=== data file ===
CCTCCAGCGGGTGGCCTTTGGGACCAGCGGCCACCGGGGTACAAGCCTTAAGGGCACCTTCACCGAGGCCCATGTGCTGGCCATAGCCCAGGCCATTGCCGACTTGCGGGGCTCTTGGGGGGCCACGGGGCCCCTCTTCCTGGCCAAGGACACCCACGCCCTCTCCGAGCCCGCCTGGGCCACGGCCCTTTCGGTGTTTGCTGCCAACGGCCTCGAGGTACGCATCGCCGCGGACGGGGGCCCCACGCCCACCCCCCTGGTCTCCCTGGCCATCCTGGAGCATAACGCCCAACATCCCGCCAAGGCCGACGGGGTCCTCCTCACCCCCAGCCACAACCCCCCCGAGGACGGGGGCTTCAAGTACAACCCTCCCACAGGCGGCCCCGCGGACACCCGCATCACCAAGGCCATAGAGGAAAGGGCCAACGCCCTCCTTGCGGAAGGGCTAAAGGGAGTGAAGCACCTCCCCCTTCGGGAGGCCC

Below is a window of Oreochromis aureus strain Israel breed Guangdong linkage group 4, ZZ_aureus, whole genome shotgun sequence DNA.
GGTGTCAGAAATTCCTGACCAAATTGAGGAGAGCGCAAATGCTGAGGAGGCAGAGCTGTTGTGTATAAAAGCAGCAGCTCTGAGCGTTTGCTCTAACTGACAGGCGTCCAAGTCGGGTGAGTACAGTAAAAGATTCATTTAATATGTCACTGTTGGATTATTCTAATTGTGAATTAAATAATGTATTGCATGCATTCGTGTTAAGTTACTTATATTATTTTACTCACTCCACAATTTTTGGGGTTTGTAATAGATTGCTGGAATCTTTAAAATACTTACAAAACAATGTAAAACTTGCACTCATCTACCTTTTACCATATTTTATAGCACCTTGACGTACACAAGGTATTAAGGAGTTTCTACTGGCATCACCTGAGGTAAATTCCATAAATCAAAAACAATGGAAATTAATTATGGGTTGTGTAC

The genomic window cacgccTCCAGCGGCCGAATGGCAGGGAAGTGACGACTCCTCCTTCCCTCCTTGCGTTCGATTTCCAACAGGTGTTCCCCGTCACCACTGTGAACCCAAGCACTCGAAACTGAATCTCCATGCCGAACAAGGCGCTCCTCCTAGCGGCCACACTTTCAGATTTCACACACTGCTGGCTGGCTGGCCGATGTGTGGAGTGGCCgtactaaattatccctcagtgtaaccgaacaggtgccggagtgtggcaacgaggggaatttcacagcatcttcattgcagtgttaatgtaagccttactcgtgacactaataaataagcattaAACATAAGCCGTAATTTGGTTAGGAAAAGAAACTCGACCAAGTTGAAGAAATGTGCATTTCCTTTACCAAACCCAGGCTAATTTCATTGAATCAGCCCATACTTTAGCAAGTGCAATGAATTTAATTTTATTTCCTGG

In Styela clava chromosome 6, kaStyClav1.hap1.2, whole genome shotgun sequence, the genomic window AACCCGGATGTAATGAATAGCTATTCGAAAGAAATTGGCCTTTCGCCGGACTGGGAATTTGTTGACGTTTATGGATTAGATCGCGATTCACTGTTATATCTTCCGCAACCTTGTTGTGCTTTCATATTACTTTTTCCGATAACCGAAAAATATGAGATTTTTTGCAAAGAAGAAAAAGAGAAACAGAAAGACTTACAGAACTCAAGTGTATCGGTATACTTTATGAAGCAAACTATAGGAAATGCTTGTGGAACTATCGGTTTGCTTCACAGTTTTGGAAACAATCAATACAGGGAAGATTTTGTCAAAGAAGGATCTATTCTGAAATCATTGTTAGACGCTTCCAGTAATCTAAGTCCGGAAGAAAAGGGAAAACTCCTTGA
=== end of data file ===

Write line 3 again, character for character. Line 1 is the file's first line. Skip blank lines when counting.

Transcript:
GGTGTCAGAAATTCCTGACCAAATTGAGGAGAGCGCAAATGCTGAGGAGGCAGAGCTGTTGTGTATAAAAGCAGCAGCTCTGAGCGTTTGCTCTAACTGACAGGCGTCCAAGTCGGGTGAGTACAGTAAAAGATTCATTTAATATGTCACTGTTGGATTATTCTAATTGTGAATTAAATAATGTATTGCATGCATTCGTGTTAAGTTACTTATATTATTTTACTCACTCCACAATTTTTGGGGTTTGTAATAGATTGCTGGAATCTTTAAAATACTTACAAAACAATGTAAAACTTGCACTCATCTACCTTTTACCATATTTTATAGCACCTTGACGTACACAAGGTATTAAGGAGTTTCTACTGGCATCACCTGAGGTAAATTCCATAAATCAAAAACAATGGAAATTAATTATGGGTTGTGTAC